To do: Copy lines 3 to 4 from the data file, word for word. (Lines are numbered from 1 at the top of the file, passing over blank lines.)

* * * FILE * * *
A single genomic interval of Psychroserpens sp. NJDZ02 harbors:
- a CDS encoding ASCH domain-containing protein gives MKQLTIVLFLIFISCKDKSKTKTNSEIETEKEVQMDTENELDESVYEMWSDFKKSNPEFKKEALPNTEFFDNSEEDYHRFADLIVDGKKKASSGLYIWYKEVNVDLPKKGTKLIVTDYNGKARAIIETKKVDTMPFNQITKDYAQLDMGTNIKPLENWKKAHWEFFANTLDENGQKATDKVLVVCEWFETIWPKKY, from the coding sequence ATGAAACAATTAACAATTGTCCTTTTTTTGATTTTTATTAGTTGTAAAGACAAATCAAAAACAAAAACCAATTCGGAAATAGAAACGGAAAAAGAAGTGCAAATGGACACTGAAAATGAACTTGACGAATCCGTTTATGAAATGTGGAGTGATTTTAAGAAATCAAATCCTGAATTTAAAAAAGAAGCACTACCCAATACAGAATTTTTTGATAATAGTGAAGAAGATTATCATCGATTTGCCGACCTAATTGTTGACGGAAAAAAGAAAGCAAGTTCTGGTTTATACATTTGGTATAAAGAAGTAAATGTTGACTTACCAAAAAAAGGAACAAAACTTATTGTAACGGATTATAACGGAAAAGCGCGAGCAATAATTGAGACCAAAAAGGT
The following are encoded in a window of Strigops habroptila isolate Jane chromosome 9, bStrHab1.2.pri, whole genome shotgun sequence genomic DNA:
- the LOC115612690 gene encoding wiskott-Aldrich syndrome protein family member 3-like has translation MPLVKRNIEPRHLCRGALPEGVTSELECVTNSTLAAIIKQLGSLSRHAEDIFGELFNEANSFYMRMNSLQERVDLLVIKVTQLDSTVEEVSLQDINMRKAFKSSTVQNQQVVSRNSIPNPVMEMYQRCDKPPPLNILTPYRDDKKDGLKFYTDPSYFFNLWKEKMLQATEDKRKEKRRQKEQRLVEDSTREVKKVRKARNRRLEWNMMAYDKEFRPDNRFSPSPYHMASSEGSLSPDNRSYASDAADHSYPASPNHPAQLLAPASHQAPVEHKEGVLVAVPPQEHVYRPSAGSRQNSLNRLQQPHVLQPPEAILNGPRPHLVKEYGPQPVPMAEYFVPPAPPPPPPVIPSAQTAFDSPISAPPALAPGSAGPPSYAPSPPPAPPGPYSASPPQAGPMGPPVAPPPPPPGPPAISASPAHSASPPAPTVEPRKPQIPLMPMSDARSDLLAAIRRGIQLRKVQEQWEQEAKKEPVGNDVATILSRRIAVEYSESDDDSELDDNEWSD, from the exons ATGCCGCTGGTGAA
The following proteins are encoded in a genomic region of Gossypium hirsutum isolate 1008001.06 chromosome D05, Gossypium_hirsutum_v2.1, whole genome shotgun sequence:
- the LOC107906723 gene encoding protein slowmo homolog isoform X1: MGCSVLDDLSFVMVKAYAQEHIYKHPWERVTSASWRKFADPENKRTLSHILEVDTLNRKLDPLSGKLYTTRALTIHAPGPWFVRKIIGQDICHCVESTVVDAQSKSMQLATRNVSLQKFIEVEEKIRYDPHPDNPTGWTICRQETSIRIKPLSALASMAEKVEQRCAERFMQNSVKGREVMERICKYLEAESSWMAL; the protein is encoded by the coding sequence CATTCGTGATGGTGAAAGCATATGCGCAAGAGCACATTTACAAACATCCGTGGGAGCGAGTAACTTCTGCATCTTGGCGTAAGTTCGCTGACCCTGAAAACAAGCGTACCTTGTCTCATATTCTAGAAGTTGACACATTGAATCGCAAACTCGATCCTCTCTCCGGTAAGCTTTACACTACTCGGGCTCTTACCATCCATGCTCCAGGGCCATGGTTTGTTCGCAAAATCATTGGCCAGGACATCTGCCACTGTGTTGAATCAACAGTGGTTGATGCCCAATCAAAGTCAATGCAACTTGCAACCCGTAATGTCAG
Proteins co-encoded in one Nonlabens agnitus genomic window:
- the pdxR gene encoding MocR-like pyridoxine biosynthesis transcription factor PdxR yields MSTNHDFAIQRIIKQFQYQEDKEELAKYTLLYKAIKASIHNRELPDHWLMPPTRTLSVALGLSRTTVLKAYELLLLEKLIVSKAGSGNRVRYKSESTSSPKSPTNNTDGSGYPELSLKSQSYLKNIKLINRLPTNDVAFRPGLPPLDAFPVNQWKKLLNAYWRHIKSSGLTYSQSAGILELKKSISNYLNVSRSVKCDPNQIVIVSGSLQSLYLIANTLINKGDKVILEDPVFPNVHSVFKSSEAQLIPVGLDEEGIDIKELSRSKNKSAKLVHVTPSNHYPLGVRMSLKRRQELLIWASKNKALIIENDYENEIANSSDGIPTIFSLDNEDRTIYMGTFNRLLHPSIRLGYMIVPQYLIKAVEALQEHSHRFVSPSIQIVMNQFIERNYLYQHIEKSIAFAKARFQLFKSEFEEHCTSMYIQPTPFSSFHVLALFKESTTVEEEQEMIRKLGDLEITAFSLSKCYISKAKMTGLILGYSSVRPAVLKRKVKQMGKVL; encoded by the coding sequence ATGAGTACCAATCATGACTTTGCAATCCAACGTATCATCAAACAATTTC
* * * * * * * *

The following are encoded in a window of Strigops habroptila isolate Jane chromosome 9, bStrHab1.2.pri, whole genome shotgun sequence genomic DNA:
- the LOC115612690 gene encoding wiskott-Aldrich syndrome protein family member 3-like has translation MPLVKRNIEPRHLCRGALPEGVTSELECVTNSTLAAIIKQLGSLSRHAEDIFGELFNEANSFYMRMNSLQERVDLLVIKVTQLDSTVEEVSLQDINMRKAFKSSTVQNQQVVSRNSIPNPVMEMYQRCDKPPPLNILTPYRDDKKDGLKFYTDPSYFFNLWKEKMLQATEDKRKEKRRQKEQRLVEDSTREVKKVRKARNRRLEWNMMAYDKEFRPDNRFSPSPYHMASSEGSLSPDNRSYASDAADHSYPASPNHPAQLLAPASHQAPVEHKEGVLVAVPPQEHVYRPSAGSRQNSLNRLQQPHVLQPPEAILNGPRPHLVKEYGPQPVPMAEYFVPPAPPPPPPVIPSAQTAFDSPISAPPALAPGSAGPPSYAPSPPPAPPGPYSASPPQAGPMGPPVAPPPPPPGPPAISASPAHSASPPAPTVEPRKPQIPLMPMSDARSDLLAAIRRGIQLRKVQEQWEQEAKKEPVGNDVATILSRRIAVEYSESDDDSELDDNEWSD, from the exons ATGCCGCTGGTGAA